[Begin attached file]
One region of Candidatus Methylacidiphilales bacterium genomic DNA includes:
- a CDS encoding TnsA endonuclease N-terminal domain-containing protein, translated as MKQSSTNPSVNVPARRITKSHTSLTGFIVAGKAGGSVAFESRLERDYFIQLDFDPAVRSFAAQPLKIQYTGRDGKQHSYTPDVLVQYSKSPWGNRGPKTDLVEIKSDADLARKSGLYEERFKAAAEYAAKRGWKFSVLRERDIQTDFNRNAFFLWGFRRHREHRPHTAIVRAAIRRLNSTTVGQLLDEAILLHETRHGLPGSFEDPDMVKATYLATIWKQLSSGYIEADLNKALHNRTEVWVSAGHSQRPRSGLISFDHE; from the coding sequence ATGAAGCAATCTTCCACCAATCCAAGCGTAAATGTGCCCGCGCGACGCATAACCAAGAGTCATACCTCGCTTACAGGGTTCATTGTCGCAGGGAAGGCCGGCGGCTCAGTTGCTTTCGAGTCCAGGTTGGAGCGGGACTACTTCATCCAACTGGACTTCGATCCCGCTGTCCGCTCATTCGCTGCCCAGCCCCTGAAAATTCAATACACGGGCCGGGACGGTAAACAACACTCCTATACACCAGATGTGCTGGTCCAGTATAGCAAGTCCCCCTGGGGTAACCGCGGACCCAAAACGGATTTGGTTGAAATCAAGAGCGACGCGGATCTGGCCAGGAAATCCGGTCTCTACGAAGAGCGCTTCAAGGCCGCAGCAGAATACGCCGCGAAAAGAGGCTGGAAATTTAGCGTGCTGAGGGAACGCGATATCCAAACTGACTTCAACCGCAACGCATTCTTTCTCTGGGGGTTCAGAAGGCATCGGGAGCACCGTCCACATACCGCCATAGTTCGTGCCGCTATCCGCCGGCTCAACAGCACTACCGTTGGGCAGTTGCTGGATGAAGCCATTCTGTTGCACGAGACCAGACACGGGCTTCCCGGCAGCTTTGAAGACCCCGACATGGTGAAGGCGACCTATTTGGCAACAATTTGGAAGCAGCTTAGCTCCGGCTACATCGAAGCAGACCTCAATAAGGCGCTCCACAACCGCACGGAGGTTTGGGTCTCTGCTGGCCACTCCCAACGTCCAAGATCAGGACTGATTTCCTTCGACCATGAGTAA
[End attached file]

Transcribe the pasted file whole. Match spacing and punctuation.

One region of Candidatus Methylacidiphilales bacterium genomic DNA includes:
- a CDS encoding TnsA endonuclease N-terminal domain-containing protein, translated as MKQSSTNPSVNVPARRITKSHTSLTGFIVAGKAGGSVAFESRLERDYFIQLDFDPAVRSFAAQPLKIQYTGRDGKQHSYTPDVLVQYSKSPWGNRGPKTDLVEIKSDADLARKSGLYEERFKAAAEYAAKRGWKFSVLRERDIQTDFNRNAFFLWGFRRHREHRPHTAIVRAAIRRLNSTTVGQLLDEAILLHETRHGLPGSFEDPDMVKATYLATIWKQLSSGYIEADLNKALHNRTEVWVSAGHSQRPRSGLISFDHE; from the coding sequence ATGAAGCAATCTTCCACCAATCCAAGCGTAAATGTGCCCGCGCGACGCATAACCAAGAGTCATACCTCGCTTACAGGGTTCATTGTCGCAGGGAAGGCCGGCGGCTCAGTTGCTTTCGAGTCCAGGTTGGAGCGGGACTACTTCATCCAACTGGACTTCGATCCCGCTGTCCGCTCATTCGCTGCCCAGCCCCTGAAAATTCAATACACGGGCCGGGACGGTAAACAACACTCCTATACACCAGATGTGCTGGTCCAGTATAGCAAGTCCCCCTGGGGTAACCGCGGACCCAAAACGGATTTGGTTGAAATCAAGAGCGACGCGGATCTGGCCAGGAAATCCGGTCTCTACGAAGAGCGCTTCAAGGCCGCAGCAGAATACGCCGCGAAAAGAGGCTGGAAATTTAGCGTGCTGAGGGAACGCGATATCCAAACTGACTTCAACCGCAACGCATTCTTTCTCTGGGGGTTCAGAAGGCATCGGGAGCACCGTCCACATACCGCCATAGTTCGTGCCGCTATCCGCCGGCTCAACAGCACTACCGTTGGGCAGTTGCTGGATGAAGCCATTCTGTTGCACGAGACCAGACACGGGCTTCCCGGCAGCTTTGAAGACCCCGACATGGTGAAGGCGACCTATTTGGCAACAATTTGGAAGCAGCTTAGCTCCGGCTACATCGAAGCAGACCTCAATAAGGCGCTCCACAACCGCACGGAGGTTTGGGTCTCTGCTGGCCACTCCCAACGTCCAAGATCAGGACTGATTTCCTTCGACCATGAGTAA